How Apple’s privacy changes are affecting Peloton and other industry players, according to recent earnings calls

The news: It’s not just Snap and Meta (formerly Facebook) that have been significantly affected by Apple’s privacy changes.

  • Recent earnings reports show other companies, including Peloton, have seen an impact as well.

ICYMI: Apple devices running iOS 14.5 or later versions require apps to obtain permission from users before tracking their activity. Users must consent to being monitored for advertising purposes—and many aren’t opting in.

Peloton’s pain: In its earnings call last week, Peloton cited Apple’s privacy changes as a significant challenge to the fitness brand’s ability to add subscribers to its service by targeting consumers based on their interests.

  • It lowered its projection for subscribers, as well as its profit margins, to account for higher customer acquisition costs.
  • The exercise equipment-maker cited other factors, including softening demand and supply chain issues, in slashing its annual revenue forecast by as much as $1 billion.

Peloton will also see fallout from Apple’s expansion of its Fitness+ offering, which rolled out on Wednesday in 15 additional countries, including Brazil, France, Italy, and Russia.

  • Peloton’s market cap has dropped nearly 40% since Apple broadened Fitness+, which takes direct aim at Peloton’s digital workouts, as of the market close on Friday.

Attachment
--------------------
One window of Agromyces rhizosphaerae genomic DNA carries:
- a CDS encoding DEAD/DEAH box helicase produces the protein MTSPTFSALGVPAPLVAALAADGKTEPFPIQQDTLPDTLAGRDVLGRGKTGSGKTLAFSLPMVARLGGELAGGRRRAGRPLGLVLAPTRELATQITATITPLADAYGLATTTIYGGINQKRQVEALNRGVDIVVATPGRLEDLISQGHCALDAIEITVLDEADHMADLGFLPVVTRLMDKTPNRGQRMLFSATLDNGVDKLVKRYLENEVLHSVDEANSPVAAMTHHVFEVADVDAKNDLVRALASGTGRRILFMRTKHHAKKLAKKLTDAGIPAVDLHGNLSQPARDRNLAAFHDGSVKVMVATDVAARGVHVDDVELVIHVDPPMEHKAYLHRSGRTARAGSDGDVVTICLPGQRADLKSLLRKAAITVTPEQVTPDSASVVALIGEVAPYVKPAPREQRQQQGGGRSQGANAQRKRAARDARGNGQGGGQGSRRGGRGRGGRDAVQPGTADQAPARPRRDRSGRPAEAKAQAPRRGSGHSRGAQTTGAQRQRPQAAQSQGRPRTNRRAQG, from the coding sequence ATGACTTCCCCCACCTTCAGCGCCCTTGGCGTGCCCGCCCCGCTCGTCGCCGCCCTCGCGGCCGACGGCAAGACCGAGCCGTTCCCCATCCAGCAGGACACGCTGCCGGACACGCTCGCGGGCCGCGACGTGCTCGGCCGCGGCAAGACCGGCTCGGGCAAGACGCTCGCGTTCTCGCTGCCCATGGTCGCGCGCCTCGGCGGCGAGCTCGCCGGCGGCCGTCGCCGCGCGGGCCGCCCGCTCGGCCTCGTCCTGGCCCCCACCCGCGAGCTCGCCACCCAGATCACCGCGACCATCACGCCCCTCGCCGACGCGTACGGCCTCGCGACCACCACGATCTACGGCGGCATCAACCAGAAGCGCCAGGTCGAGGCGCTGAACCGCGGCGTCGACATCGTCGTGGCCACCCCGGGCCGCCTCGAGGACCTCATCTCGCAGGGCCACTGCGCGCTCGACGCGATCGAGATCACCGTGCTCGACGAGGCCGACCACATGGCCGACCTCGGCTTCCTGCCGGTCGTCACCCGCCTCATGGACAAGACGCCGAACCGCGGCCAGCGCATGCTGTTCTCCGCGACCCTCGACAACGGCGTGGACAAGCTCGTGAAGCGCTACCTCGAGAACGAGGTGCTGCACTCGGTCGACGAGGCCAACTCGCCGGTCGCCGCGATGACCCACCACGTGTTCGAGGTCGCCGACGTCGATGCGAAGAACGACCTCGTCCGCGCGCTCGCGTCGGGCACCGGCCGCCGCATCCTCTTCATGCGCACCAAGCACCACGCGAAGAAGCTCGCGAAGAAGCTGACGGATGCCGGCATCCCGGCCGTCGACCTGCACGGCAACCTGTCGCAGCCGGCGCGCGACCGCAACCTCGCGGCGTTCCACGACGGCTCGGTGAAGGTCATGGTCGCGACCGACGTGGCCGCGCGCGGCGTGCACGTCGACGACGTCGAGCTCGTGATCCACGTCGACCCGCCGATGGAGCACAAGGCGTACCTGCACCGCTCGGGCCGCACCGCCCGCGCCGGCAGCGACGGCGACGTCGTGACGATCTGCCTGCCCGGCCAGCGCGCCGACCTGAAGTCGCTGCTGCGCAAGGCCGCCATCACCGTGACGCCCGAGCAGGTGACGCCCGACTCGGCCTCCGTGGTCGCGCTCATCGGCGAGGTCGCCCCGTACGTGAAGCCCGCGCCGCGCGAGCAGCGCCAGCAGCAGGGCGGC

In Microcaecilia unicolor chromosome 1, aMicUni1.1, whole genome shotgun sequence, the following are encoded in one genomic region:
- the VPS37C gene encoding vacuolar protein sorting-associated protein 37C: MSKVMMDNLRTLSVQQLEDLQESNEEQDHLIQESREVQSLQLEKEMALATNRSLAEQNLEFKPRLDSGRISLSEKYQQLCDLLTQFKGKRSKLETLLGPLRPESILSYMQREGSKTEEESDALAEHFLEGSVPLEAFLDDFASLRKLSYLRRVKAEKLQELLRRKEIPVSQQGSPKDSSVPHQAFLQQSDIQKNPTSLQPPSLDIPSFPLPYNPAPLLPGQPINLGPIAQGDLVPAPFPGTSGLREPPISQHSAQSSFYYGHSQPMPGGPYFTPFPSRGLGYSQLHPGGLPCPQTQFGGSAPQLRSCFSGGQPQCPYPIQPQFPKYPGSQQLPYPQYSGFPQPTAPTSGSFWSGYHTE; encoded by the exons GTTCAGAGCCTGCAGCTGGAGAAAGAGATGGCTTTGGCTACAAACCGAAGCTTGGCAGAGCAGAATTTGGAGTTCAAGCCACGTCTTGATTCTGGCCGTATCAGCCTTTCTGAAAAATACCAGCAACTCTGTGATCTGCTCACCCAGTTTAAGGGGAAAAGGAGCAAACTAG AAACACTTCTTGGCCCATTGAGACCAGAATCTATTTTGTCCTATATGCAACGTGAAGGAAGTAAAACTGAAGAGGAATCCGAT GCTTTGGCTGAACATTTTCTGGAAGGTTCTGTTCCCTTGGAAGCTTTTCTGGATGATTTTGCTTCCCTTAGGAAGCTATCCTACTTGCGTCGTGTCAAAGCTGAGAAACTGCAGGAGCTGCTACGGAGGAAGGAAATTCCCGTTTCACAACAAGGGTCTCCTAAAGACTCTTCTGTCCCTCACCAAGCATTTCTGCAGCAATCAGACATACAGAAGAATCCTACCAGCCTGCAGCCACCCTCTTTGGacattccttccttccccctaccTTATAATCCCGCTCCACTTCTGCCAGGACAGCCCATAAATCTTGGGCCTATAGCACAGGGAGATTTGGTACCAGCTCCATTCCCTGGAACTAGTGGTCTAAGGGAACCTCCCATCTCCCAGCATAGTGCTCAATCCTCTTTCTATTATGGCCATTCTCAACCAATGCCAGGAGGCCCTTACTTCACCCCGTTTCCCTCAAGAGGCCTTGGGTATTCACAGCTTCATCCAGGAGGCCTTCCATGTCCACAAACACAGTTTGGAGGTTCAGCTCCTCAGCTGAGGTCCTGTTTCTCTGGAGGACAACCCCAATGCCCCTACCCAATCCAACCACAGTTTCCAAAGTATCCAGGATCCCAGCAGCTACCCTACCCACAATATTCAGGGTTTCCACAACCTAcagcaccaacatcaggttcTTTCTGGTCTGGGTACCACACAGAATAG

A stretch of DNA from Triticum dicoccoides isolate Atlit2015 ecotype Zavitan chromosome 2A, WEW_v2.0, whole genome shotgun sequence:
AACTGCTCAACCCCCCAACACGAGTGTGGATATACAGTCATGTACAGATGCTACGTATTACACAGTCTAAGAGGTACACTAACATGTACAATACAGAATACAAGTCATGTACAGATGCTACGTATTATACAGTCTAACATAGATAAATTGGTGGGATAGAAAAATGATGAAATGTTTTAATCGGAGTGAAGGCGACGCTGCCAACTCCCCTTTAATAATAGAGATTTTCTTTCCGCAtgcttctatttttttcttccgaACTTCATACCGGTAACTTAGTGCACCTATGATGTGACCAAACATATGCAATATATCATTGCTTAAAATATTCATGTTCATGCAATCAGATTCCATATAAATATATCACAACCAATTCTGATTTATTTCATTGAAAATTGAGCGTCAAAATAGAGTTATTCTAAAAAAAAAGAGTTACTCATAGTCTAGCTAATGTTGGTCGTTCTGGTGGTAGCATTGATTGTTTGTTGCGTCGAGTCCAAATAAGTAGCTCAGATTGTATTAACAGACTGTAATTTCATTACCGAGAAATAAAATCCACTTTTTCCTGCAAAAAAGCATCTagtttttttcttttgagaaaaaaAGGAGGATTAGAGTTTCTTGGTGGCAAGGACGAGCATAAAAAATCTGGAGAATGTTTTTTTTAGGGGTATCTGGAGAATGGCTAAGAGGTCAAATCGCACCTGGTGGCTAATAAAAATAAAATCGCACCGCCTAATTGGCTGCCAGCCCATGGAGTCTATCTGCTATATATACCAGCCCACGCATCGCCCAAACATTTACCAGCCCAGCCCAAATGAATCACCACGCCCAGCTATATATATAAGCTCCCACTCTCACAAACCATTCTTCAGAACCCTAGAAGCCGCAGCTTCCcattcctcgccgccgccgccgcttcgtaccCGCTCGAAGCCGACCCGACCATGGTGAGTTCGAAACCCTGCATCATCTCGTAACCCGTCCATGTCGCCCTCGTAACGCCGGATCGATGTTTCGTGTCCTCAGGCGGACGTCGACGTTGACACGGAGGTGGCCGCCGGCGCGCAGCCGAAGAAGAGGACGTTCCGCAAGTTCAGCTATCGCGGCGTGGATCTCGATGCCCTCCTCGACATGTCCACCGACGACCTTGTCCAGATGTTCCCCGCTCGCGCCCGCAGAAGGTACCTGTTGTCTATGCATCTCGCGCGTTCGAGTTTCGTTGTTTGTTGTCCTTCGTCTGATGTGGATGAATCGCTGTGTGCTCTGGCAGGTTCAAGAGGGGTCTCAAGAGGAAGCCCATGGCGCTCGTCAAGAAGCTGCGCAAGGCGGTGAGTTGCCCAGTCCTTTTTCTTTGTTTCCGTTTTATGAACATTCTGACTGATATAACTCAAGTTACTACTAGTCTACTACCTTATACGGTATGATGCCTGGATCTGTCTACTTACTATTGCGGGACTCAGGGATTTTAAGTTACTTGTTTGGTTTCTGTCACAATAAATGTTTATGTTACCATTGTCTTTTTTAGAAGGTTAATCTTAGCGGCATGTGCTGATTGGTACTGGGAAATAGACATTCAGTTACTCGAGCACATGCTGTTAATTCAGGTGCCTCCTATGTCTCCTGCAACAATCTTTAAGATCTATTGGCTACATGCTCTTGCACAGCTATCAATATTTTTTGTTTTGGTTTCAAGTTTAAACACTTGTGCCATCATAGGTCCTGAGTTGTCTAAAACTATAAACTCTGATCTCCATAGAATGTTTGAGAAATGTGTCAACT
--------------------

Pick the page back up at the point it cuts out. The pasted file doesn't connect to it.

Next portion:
Elsewhere in earnings:

  • Pinterest stated in its SEC filing for Q3 that Apple’s privacy changes have impacted the company’s “ability to track user actions off our platform and connect their interactions with on-platform advertising.”
  • Criteo saw shares surge nearly 30% the day it reported its Q3 earnings. The company said that it had anticipated both Apple’s iOS updates and the pending cookiepocalypse, and that it took measures to mitigate their ill effects. “We’ve been working on alternative solutions to iOS and Chrome for over two years,” CEO Megan Clarken said.
  • In Wayfair’s Q3 results, advertising accounted for 10.1% of the company’s net revenues, up from 9.0% in Q3 2020. CFO Michael Fleisher said on Thursday that the increase was “in part due to iOS privacy-related changes.”
  • “We’ve not seen any impact,” said Airbnb CEO Brian Chesky when asked about Apple’s new iOS policy. He added, “That’s not really the business we’re in,” but declined to elaborate.
  • Cardlytics, an advertising platform for financial institutions, said its forward-looking statements took into account the impact of iOS privacy changes.

On the horizon: Mobile gaming giant Zynga is scheduled to report earnings today, with its advertising revenues likely under fire due to the iOS changes.

Interestingly, some companies that may benefit in the long term saw their stocks sink after releasing their Q3 earnings. Despite continued growth, Roku watched its shares tumble when its revenues missed analysts’ projections. This happened despite the likelihood that Roku will see more advertisers flock to connected TV (CTV) as a result of Apple’s privacy changes.

Why it’s important: Apple’s iOS privacy updates have had a “modest impact on YouTube revenues,” Alphabet CFO Ruth Porat said—but positive notes like that are outliers.

  • The Financial Times estimated that Apple’s changes will cost Facebook, Snap, Twitter, and YouTube about $10 billion in H2 2021 alone.
  • Meta in particular has been critical of the changes, with CEO Mark Zuckerberg saying they “not only [negatively affect] our business, but millions of small businesses in what is already a difficult time for them in the economy.”

The big takeaway: With many companies caught flat-footed by the iOS changes, will the same happen when it comes to third-party cookie deprecation? While cookies won’t be entirely phased out until late 2023, it’s something that all brands need to be thinking about starting yesterday.

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